- Music 1145
Free and open to the public
The paper explores the 'mythic' relationship between Mozart and money and how the 'myth' conditions the way we tend to consider his music. Technically, by 'myth' I am referring to the work of Roland Barthes in Mythologies, where he treats ordinary tropes and signs as a form of deeper signification; a myth, be it a picture on the cover of Paris Match or the hair cut of Caesar in Hollywood films, is a point of entry into ideological structures beneath innocent surfaces. We all know the myth of Mozart and money (or his lack of money), we might even know, with the help of historians, that it is genuinely a myth; but the fact that we all know the story indicates that it is a form of tacit knowledge that is never fully analysed.
The question is: what kind of work does this myth actually do? Mozart died at a critical point in the transition of currency from coins to paper money; it was a paradigm shift from the material to the purely imaginary circulation of money that caused heated debates in the nineteenth century on the veracity of monetary value. The Mozart myth concerning money, told in countless children's books and adult scholarship, unwittingly takes up this paradigm shift in order to portray Mozart's music as a form of cultural capital free from the coinage of Mozart's material life in order to transfer his work into the immaterial world of absolute music. The idea of money is not simply used in this paper as a useful analogy; it is an epistemic structure of modern thought, a tacit ideology that conditions the way think. The relationship between Mozart and money is one of the ways in which these abstract ideas are reified. Thus understanding the myth has important ramifications for Mozart studies; it can illuminate the ways in which we have performed, edited, analysed and written about Mozart's works through the 'wrong' currency. It can also suggest how we might return to an earlier coinage in rethinking Mozart for today.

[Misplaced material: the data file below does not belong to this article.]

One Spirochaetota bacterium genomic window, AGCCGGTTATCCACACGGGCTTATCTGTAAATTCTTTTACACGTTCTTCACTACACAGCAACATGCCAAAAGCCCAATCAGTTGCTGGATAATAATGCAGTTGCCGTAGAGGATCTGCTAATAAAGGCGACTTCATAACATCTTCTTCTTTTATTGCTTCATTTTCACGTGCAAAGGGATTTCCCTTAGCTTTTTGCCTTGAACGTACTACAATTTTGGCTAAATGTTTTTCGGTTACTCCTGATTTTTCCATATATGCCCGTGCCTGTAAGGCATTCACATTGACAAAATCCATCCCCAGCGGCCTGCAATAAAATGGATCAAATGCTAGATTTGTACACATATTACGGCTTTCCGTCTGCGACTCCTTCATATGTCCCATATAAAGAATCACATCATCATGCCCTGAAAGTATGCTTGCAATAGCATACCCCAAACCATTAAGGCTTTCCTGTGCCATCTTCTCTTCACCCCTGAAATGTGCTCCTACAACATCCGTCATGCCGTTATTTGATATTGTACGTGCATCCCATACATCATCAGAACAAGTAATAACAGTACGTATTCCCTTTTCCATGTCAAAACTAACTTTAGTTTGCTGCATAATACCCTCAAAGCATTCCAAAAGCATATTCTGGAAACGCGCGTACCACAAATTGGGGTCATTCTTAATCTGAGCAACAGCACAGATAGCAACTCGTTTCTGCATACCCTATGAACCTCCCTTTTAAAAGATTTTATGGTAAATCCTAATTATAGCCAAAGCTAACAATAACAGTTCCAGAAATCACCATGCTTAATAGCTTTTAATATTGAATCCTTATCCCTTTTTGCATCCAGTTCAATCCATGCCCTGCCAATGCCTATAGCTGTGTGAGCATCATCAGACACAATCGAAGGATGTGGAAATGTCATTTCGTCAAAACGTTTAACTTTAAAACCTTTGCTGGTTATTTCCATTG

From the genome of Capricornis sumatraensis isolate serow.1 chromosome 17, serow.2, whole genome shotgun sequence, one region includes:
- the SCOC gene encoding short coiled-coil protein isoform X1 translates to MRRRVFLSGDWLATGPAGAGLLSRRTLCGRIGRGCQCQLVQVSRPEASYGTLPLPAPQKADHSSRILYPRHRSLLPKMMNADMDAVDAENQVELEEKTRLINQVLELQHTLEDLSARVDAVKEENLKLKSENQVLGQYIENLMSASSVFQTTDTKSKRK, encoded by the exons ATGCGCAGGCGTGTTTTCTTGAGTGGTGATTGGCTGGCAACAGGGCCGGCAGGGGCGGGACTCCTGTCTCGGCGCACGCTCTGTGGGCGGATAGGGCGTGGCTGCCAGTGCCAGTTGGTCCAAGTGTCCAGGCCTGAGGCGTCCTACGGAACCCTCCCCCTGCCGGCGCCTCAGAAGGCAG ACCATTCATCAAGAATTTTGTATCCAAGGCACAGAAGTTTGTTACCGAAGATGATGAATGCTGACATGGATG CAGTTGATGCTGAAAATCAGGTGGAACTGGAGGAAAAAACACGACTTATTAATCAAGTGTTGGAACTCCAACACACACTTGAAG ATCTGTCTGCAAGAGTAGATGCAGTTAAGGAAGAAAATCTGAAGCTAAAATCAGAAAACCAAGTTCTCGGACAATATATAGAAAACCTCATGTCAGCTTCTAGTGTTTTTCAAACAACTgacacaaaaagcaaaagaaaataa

There will be a reception held after the talk.